It’s often said that the millennials are getting poorer at grammar and spellings (especially) by the day, because they rely too much on auto-correct. While we would immediately want to dismiss that allegation, but we all know the kind of spelling mistakes we are capable of doing. However, taking the word of the oldies, if we really are losing the hand at grammar, that does not mean we have to lose this debate too. And that’s thanks to Grammarly! Also Read - 5 best Yoga apps for iOS in 2021: Use these apps and start your journey to fitness
While the built-in auto-correct of most keyboards already pick out spelling mistakes, they don’t actually help you form proper sentences. But with Grammarly, a widely popular grammar and spelling tool on desktops, has made its way to the Google Play Store and the App Store. This means, millenials using Android can at least text the oldies correct sentences now, and prove a point. Also Read - Beware! This new iOS bug breaks WiFi on iPhones: Here's a quick fix for it
Grammarly looks and feels pretty much like any other keyboard. But the most significant difference is at the top of the interface where most keyboards offer word suggestions, this one offers spell check, ways to improve your grammar, among other things. You can either just tap on the suggestion and it’ll be changed in the text field, or you can select the Grammarly logo. Doing so will give details as to why it has suggested the change. Also Read - International Yoga Day 2021: 5 best weight loss apps you can try out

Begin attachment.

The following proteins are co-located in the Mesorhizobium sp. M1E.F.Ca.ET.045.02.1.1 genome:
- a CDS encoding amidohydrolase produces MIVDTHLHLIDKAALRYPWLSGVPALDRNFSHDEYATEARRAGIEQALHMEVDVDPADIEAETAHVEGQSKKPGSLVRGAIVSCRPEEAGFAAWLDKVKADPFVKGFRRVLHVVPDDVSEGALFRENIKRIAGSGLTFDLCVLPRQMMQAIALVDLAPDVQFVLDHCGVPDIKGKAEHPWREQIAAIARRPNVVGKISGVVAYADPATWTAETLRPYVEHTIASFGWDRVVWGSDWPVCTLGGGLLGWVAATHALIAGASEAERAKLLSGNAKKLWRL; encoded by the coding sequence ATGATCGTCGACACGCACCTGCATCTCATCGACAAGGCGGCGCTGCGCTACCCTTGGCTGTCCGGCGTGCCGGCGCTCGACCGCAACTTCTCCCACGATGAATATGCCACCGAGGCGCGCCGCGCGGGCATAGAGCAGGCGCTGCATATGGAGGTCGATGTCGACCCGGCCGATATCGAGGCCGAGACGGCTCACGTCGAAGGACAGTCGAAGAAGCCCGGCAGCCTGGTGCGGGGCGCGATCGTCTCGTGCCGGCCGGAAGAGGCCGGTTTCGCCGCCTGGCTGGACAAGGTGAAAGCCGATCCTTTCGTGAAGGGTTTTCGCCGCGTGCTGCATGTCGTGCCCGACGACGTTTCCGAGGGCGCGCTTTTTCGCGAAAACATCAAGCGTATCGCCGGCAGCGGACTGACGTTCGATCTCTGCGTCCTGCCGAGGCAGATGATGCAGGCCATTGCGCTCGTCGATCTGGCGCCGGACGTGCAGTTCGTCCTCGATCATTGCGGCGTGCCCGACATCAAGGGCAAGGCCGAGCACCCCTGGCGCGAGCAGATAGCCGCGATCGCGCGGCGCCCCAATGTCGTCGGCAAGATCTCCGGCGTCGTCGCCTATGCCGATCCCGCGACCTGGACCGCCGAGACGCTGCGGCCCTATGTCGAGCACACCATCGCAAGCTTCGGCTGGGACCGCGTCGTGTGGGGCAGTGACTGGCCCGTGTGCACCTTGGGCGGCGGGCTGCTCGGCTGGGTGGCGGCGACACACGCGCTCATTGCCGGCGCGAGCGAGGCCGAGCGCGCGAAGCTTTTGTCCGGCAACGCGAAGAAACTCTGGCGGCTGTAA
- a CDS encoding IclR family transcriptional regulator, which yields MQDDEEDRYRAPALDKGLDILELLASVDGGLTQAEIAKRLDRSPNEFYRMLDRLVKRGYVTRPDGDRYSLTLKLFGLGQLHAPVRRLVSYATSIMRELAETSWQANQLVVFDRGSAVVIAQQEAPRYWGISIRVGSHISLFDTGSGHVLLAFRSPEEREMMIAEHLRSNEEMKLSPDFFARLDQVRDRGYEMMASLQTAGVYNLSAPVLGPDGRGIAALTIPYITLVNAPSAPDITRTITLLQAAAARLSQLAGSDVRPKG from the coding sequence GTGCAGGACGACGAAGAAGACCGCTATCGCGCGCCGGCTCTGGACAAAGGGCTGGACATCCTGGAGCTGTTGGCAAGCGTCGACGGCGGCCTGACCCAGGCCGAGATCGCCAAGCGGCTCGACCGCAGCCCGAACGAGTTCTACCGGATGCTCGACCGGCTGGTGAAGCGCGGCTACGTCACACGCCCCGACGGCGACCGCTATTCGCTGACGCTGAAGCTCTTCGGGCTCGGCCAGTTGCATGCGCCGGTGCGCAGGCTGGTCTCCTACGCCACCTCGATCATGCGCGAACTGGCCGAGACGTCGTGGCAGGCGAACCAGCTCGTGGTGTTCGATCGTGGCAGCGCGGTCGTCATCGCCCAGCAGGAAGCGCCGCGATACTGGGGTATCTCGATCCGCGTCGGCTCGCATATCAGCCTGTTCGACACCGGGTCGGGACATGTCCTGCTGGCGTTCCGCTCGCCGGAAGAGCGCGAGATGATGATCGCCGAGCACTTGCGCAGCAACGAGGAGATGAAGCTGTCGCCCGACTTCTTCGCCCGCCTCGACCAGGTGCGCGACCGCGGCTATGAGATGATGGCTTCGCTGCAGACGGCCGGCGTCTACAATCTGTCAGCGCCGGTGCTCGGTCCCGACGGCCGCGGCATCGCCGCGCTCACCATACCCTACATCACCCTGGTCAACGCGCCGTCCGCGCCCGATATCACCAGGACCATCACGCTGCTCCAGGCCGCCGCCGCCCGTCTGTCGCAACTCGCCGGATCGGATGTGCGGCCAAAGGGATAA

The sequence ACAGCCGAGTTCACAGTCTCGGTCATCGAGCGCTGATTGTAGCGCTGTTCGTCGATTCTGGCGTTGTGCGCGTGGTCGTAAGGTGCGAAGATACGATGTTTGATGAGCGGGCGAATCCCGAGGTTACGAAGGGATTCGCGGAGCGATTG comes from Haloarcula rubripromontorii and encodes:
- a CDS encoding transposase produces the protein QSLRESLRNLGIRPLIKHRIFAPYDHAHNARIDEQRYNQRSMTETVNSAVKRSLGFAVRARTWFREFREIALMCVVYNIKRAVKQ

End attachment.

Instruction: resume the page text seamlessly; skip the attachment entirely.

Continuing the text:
While we wouldn’t like to change much about this app, it does lack one now-common feature, and that is glide/swipe input. Meaning, you have no option but to type things out, as opposed to the option of being able to swipe through the keypad. However, in the blog post, Grammarly does say it’s working to bring the feature to the keyboard in a future update. For now, the Grammarly keyboard only supports American or British English, but hopefully more will be added soon.
When you look up the app on the Play Store, know that it may not be the top suggestions, and you’d have to scroll down a bit to look for it.
Further, clearing how it treats privacy, Grammarly notes on the blog, “We know that what you write on your phone is private, so we have encryption and several other measures in place to make sure it stays that way. Additionally, the keyboard is blocked from accessing anything you type in fields marked sensitive, such as credit card forms and passwords.”